For the fourth year in a row, all 15 Oscar nominated shorts – animated, live action, and documentary – will find screen time at the Gateway Film Center (1550 N. High St). The run is a Gateway exclusive and an excellent opportunity for Oscar completists to get a chance to peek at some nominees that could otherwise go unseen.
According to Gateway president Chris Hamel, his theater gets the exclusive run because the series has done well for the theater.
“We’ve done a little better each year,” he says. “Last year we sold out several screenings of all three programs. I think that is the primary reason the distributor sticks with us.”
And what drive’s Hamel’s interest in booking the series? “As an Oscar buff, I really just want to see everything before they announce the winners,” he admits.
The animated program includes lighter fare than recent years. Disney’s slight, romantic “Paperman”, Pes’s brief but fun “Fresh Guacamole”, and the quickly recognizable “Maggie Simpson in ‘The Longest Daycare’” – following the wee Simpson through a day at the Ayn Rand School for Tots – are here for grins.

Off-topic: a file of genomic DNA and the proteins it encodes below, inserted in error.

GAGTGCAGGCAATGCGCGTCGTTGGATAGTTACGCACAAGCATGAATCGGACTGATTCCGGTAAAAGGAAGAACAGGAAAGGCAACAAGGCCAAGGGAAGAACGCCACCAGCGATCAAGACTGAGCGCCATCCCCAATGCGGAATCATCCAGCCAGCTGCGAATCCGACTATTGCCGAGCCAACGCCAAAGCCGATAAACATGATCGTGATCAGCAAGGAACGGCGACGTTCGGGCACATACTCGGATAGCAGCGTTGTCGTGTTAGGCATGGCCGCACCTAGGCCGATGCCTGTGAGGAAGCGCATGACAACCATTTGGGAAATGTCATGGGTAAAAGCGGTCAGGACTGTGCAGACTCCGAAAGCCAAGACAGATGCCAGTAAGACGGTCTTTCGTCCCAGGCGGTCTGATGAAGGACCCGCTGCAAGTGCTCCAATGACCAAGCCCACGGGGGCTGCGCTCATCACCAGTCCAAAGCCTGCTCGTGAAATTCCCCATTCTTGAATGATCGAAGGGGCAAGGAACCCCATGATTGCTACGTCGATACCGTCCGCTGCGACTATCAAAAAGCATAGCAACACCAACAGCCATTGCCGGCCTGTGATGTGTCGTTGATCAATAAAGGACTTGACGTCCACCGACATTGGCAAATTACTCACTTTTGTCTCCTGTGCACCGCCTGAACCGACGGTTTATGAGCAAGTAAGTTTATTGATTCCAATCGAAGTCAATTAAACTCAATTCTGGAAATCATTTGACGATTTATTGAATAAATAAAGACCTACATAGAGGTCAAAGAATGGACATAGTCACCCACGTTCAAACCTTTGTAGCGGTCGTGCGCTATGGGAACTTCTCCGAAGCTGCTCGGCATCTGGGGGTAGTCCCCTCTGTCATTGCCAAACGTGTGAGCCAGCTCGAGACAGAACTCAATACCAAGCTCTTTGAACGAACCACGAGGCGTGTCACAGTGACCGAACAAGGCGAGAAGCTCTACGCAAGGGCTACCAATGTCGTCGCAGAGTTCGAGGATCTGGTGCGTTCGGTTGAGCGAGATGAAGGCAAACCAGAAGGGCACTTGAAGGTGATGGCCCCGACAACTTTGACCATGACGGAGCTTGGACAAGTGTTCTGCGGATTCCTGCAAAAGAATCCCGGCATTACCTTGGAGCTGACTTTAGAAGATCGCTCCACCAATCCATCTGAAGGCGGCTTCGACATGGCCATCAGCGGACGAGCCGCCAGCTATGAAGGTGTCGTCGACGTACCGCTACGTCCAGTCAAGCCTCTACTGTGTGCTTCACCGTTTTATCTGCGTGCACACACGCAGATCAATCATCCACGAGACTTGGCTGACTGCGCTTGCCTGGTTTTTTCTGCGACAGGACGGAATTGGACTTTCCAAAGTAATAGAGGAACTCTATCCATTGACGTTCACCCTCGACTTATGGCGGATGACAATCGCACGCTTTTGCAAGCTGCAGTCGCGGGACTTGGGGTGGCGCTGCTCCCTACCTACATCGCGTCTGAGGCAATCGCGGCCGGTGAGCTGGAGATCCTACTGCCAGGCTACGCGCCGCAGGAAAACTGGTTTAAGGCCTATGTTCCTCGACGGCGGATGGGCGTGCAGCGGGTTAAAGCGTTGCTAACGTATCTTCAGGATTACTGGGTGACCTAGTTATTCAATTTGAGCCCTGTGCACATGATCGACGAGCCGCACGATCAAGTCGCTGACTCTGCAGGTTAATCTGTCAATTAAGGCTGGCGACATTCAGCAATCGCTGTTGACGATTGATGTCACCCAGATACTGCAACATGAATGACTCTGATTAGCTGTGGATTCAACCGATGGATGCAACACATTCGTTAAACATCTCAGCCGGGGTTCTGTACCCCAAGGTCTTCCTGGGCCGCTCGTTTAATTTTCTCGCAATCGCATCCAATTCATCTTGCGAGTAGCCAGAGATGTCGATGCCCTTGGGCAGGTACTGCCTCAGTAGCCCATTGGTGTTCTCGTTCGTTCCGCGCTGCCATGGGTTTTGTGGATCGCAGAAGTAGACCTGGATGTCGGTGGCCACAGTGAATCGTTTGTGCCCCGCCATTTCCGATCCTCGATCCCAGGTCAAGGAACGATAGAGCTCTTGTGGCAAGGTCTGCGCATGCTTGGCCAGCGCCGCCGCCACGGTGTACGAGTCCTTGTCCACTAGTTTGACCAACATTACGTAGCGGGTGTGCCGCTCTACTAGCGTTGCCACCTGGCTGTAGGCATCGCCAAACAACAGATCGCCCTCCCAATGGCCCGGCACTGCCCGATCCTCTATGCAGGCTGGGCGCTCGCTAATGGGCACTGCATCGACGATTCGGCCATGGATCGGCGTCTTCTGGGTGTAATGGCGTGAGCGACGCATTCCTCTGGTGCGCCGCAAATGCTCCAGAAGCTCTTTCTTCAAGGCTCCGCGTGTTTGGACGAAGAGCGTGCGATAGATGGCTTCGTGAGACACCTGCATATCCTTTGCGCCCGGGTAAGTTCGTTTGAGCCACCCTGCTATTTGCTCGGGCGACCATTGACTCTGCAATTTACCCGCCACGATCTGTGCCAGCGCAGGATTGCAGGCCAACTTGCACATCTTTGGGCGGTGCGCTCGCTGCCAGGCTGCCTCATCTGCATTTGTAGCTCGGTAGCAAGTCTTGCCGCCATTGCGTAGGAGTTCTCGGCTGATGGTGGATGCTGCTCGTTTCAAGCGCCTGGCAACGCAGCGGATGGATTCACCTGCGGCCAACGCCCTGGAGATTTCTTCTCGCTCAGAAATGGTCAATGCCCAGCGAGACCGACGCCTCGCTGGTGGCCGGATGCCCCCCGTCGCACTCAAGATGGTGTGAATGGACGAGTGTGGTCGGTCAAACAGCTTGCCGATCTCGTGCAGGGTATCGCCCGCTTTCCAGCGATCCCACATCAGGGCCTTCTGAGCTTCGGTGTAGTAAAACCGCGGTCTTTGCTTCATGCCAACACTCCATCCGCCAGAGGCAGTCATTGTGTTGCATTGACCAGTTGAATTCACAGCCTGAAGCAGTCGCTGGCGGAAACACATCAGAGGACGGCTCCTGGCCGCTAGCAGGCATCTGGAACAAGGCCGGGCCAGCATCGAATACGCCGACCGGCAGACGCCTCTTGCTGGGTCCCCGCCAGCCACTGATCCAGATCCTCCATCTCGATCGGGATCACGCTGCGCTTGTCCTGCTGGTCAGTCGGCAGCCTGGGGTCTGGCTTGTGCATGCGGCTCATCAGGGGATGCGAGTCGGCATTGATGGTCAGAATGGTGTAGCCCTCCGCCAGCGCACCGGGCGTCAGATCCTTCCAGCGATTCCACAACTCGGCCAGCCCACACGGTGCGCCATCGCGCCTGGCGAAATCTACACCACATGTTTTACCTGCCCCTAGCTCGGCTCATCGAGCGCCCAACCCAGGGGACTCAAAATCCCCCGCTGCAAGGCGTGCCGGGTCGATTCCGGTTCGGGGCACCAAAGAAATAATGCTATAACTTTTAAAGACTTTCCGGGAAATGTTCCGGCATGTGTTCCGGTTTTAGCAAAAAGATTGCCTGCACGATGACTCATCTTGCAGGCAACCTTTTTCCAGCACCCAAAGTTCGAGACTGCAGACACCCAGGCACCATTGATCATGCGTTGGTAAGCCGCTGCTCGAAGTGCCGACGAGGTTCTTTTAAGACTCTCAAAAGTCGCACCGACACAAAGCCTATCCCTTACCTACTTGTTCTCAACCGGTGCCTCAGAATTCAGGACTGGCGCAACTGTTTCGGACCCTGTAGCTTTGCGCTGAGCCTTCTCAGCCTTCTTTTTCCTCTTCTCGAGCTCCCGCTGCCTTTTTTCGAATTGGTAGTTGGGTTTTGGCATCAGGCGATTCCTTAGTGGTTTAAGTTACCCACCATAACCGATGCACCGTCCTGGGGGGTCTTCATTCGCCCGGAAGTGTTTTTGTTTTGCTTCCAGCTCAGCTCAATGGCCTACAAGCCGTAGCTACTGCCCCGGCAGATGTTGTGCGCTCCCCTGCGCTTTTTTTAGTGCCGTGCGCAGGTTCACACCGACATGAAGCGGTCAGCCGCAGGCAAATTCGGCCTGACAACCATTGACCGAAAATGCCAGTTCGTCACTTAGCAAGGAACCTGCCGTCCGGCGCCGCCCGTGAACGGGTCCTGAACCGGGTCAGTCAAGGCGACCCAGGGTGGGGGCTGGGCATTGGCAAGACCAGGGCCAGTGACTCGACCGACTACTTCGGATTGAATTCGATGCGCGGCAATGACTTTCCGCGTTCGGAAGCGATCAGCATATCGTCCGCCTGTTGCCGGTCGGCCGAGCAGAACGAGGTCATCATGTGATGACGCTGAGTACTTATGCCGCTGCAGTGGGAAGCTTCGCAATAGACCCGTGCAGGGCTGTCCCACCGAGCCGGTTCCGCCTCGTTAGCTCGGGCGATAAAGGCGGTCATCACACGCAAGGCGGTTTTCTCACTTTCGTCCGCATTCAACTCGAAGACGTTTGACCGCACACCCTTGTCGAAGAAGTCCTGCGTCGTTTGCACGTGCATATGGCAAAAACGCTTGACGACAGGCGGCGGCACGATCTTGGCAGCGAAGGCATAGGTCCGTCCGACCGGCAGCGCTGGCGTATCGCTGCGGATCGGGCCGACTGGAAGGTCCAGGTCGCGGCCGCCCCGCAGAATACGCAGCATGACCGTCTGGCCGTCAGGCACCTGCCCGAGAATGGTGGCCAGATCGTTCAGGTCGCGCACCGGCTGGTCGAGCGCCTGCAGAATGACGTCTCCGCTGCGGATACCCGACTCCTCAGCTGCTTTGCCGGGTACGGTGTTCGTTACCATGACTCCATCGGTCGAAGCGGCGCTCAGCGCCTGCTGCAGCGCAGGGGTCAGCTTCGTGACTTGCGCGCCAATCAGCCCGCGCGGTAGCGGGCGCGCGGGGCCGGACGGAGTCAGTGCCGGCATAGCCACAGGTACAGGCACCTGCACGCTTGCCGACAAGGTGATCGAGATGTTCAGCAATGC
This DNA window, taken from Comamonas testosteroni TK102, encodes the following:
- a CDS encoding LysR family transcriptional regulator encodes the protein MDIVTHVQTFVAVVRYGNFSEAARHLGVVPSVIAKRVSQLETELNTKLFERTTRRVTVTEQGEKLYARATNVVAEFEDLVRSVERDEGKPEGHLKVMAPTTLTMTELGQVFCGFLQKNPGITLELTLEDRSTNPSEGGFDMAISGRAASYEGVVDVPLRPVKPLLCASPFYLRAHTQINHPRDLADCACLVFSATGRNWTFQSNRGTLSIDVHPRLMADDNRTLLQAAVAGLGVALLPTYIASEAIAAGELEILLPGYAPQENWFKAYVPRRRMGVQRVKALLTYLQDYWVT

For something a little heavier, Minkyu Lee’s “Adam and Dog” unspools an origin story for domesticated animals, while the real charmer, Timothy Reckart’s “Head Over Heels”, offers a bittersweet love story likely to take the prize.
Oscar does like its devastating live action shorts, and the 2012 list does not disappoint. Tales of war torn childhood woes and the punishment of Alzheimer’s populate the series and promise to wring tears. From the daily lives of little boys growing up in the rubble of war comes both Afghanistan’s “Buzkashi Boys”, and Somalia’s particularly fascinating portrayal, “Asad”.
Yan England’s “Henry” boasts a poignant turn from Gerard Poirier as the titular concert pianist plagued by old age and the mystery of his lost love, while “Curfew” offers some very sketchy adventures in babysitting.
For something darkly surreal, “Death of a Shadow” spins a ghostly love story set against the violence of WWI.
This year’s nominated documentaries explore human connections among the elderly, the terminally ill, and the homeless. Intimate, moving , and surprisingly hopeful “Inocente”, “Kings Point”, “Open Heart”, “Redemption”, and “Mondays at Racine” feel more like a theme-driven series than a set of disparate but excellent shorts.
It’s the quality and the rarity that draws Hamel year after year. “Personally, I consider it a necessity to bring films to Columbus that may not have otherwise played here. These short films, obviously all of high quality, allow us to present something to Columbus film fans they can’t see anywhere else.”